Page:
An arbitrator has refused to fire a New Jersey sixth-grade teacher who fathered a child with a teenage girl nearly three decades ago when he was a parish priest.
Joseph DeShan was a Roman Catholic priest in Connecticut when the baby was born in 1990. The girl was 15 when she became pregnant. He was never reported to cops for having sex with an underage girl and he stopped being a priest in 1994. Two years later he became a teacher in Cinnaminson, N.J.
His termination was being sought by the Cinnaminson school board for fathering the child as a priest and for a recent comment he was accused of uttering to a young female student about her green eyes in a “weird voice,” according to the New York Post.
But the arbitrator ruled in a seven-page decision that DeShan couldn’t be fired on either basis because the comment to the young student was hearsay, and because the board had known about the teen and the child for 17 years.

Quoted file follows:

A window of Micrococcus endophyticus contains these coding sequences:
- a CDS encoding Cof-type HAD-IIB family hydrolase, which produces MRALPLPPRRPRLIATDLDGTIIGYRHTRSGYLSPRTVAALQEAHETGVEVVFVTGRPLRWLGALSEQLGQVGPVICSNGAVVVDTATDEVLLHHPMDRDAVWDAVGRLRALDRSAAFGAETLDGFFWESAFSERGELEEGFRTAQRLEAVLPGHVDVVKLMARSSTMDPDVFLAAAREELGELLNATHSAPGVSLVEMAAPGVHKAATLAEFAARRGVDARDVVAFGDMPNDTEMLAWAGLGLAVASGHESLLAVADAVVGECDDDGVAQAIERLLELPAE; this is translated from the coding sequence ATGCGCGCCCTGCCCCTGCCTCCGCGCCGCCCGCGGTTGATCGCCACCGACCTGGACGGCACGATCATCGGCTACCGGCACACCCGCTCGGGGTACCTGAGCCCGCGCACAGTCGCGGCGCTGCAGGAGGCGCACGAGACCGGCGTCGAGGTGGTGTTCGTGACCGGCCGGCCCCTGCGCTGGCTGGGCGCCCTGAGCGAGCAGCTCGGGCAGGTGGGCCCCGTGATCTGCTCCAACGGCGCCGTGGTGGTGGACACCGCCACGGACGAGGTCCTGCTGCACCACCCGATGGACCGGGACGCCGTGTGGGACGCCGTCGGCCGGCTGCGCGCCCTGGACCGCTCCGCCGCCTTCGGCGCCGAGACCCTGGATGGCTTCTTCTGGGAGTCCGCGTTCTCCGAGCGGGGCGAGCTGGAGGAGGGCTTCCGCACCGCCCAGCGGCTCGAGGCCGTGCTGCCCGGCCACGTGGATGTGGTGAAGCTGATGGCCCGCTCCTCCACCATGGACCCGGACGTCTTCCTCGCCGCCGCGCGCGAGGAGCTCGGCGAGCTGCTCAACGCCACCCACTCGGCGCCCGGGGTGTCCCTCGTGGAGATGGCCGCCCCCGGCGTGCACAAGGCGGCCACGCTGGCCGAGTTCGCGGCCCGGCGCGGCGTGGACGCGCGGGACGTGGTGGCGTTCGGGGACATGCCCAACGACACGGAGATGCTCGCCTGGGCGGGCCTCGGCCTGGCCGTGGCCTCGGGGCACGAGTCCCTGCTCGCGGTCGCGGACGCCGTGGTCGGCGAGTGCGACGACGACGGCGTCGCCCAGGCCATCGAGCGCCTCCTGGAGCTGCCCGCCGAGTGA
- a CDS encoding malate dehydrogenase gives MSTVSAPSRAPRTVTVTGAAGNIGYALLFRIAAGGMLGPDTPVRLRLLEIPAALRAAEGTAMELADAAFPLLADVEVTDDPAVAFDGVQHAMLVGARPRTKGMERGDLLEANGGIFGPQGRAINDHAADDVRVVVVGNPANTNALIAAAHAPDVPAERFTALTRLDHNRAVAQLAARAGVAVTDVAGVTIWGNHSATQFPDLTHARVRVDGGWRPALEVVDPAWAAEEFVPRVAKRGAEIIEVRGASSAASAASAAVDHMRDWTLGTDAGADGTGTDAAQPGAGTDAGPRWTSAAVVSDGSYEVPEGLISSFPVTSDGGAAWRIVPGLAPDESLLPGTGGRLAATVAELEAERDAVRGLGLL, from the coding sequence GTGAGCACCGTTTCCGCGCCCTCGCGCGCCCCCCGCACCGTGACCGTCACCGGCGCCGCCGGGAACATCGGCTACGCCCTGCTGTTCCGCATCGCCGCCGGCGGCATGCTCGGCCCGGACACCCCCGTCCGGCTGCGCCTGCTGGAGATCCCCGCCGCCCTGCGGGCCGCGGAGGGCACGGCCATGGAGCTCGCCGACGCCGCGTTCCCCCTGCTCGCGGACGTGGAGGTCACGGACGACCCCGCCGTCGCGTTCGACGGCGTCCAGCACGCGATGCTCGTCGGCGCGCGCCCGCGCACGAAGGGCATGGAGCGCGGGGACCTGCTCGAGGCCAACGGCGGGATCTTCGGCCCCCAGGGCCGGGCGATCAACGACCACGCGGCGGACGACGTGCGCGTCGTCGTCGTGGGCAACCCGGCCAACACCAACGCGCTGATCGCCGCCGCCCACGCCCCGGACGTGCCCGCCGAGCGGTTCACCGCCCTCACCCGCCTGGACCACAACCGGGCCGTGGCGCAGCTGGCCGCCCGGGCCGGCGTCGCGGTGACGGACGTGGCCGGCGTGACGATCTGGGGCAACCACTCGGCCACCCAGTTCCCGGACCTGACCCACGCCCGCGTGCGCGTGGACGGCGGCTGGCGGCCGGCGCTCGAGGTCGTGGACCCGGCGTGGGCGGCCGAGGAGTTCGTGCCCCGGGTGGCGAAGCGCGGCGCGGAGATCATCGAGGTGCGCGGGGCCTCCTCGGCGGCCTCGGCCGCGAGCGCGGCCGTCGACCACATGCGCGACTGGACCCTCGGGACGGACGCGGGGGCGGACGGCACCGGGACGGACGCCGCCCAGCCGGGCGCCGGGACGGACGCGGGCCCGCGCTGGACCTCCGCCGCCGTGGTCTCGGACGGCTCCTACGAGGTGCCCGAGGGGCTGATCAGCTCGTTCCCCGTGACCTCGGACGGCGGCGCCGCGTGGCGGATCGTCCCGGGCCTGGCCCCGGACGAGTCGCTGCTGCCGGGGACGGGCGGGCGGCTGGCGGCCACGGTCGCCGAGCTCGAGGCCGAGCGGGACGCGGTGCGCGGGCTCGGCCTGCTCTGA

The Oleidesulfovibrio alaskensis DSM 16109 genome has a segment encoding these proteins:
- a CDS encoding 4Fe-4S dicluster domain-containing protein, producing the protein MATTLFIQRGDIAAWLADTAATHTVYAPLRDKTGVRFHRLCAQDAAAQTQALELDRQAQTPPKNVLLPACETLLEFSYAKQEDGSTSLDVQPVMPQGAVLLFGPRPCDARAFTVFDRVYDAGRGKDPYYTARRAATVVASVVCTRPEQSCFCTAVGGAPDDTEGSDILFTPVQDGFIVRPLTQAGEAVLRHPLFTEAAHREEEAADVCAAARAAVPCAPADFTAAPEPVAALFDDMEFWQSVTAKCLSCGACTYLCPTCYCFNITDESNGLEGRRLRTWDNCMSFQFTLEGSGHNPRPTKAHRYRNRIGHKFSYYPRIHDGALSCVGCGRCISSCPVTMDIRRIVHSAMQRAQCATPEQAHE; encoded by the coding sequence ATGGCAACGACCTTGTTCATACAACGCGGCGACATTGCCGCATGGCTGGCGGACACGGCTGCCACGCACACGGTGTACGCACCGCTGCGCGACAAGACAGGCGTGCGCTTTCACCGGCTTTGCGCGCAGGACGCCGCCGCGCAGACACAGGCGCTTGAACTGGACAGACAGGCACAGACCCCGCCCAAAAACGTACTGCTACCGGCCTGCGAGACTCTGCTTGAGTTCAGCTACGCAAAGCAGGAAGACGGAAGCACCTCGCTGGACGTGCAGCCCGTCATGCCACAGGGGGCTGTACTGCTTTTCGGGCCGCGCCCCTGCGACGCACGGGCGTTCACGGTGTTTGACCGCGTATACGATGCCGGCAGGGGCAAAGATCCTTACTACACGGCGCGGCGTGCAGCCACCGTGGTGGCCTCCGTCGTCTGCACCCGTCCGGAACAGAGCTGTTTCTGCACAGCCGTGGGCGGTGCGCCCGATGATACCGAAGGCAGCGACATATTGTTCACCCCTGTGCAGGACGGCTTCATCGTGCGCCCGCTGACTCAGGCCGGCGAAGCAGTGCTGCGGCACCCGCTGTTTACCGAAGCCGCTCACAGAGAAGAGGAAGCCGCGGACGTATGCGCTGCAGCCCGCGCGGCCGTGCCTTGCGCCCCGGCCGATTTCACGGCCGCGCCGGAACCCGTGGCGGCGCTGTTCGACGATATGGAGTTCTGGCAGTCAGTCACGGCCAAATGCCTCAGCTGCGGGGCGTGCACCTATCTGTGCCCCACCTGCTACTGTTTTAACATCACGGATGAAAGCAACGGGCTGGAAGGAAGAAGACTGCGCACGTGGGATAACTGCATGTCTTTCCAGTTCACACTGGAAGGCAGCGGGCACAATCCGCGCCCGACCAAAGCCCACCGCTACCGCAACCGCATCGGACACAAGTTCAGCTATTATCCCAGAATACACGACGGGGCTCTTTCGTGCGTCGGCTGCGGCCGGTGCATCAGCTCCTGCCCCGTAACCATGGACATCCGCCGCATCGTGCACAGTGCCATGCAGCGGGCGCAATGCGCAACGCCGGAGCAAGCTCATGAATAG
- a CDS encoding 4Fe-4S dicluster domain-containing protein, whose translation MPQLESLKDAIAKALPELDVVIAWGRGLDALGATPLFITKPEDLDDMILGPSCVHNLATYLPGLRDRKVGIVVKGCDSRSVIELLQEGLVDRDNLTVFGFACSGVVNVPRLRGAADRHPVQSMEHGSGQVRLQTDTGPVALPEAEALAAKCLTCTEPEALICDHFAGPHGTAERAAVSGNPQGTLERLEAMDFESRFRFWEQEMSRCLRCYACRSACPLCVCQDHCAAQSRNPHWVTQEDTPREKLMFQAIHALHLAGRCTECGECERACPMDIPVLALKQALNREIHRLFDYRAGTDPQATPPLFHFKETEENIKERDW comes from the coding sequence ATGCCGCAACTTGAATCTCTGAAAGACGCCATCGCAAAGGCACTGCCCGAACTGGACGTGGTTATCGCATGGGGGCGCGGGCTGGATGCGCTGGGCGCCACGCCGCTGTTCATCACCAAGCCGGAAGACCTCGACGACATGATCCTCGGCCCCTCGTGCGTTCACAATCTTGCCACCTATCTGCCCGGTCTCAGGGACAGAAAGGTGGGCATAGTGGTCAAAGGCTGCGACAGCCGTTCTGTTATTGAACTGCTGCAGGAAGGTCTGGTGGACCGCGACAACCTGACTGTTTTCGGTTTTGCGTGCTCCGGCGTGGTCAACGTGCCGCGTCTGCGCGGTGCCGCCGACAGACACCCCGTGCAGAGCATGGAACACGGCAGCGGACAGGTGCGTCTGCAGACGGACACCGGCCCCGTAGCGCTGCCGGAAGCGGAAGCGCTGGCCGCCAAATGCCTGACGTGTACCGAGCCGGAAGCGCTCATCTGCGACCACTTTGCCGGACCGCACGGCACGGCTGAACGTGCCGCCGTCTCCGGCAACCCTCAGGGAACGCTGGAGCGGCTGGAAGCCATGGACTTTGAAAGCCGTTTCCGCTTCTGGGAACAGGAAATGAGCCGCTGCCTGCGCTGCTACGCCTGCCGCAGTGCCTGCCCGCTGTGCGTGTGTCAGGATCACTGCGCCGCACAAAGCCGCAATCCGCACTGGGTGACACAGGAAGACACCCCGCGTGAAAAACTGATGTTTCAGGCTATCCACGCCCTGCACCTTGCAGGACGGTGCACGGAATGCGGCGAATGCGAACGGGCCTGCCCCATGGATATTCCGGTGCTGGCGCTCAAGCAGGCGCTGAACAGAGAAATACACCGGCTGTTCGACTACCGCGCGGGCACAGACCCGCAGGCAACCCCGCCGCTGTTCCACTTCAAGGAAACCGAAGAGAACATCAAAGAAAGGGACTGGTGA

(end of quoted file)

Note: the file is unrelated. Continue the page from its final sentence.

“The BOE has not alleged that respondent engaged in any inappropriate conduct while holding public employment,” arbitrator Walt De Treux wrote in an April 2 decision, the Post reported Friday. “The fact that some parents now demand his removal from the classroom does not give the BOE a second opportunity to revisit pre-employment conduct of which it has been long aware.”
It was in 2002 that news broke that DeShan had fathered a child when he was a priest, leading to his suspension as Cinnaminson school officials investigated. The investigation lasted three weeks and DeShan resumed teaching.
He could not be reached for comment, according to the paper. He had stopped saying Mass in 1989.
According to De Treux’s ruling, the school board moved to fire DeShan after an October school board meeting where parents said that children were talking about him being a rapist and he “should not be teaching their children because he was a pedophile.”
The superintendent of the Cinnaminson school board said in response to the ruling that the district was exploring options to resolve the matter, according to the Post.
Zach Hiner, executive director of the Survivors Network of those Abused by Priests (SNAP), told the paper that he understood the logic of the ruling “but this is one of those cases where the technicalities have seemed to have overridden common sense.”